Courtesy: -

head baseball coach, 1915-51

inducted October 2, 2008

It is nearly impossible to discuss Columbia’s rich baseball history without mentioning the name of Andy Coakley, the second most winningest baseball coach in Columbia history. During his 37 years as head coach of the Lions, Coakley posted a record of 306-289-11.

It took little time before his impact was felt on the baseball program at Columbia. In 1916, just his second year at the helm of the team, Coakley led his team to a 17-1-1 record.

The Eastern Intercollegiate Baseball League, made up of the eight Ivy League institutions, Army and Navy, was formed in 1930. Under the guidance of Coakley, Columbia won the league championship in 1933, 1934, and again in 1944.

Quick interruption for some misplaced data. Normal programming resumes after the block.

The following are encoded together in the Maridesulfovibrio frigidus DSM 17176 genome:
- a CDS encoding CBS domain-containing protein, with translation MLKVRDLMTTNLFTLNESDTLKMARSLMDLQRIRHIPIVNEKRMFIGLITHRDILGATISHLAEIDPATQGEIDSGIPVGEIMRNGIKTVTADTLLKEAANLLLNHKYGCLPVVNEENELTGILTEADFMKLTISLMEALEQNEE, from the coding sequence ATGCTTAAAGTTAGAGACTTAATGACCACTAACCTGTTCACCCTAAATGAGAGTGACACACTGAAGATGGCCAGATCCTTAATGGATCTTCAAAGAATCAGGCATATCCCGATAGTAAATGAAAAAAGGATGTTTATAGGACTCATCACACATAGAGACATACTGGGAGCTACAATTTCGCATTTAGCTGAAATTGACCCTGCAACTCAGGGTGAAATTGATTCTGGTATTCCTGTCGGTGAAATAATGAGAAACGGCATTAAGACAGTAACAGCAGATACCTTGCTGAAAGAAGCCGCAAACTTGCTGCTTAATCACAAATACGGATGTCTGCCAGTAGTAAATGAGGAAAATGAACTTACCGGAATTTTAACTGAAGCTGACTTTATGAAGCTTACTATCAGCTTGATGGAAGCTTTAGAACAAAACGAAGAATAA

The most famous player to have come under Coakley’s tutelage was Lou Gehrig in the early 1920’s. Gehrig is one of the greatest baseball players to ever play the game.

Coakley played professionally for the Philadelphia Athletics, the Cincinnati Reds, Chicago Cubs, and the New York Highlanders during his ten-year career. The right-handed pitcher helped the Athletics win the 1902 and 1905 American League pennants.

After his professional playing career ended, Coakley coached at Williams College from 1911 to 1913 before arriving on Morningside Heights.

The Holy Cross alumnus garnered numerous honors. In 1954 he was inducted into the Helms Athletic Foundation Hall of Fame. Posthumously, he was inducted into the Collegiate Baseball Hall of Fame in 1969.

Coakley died in 1963 in New York City at the age of 80.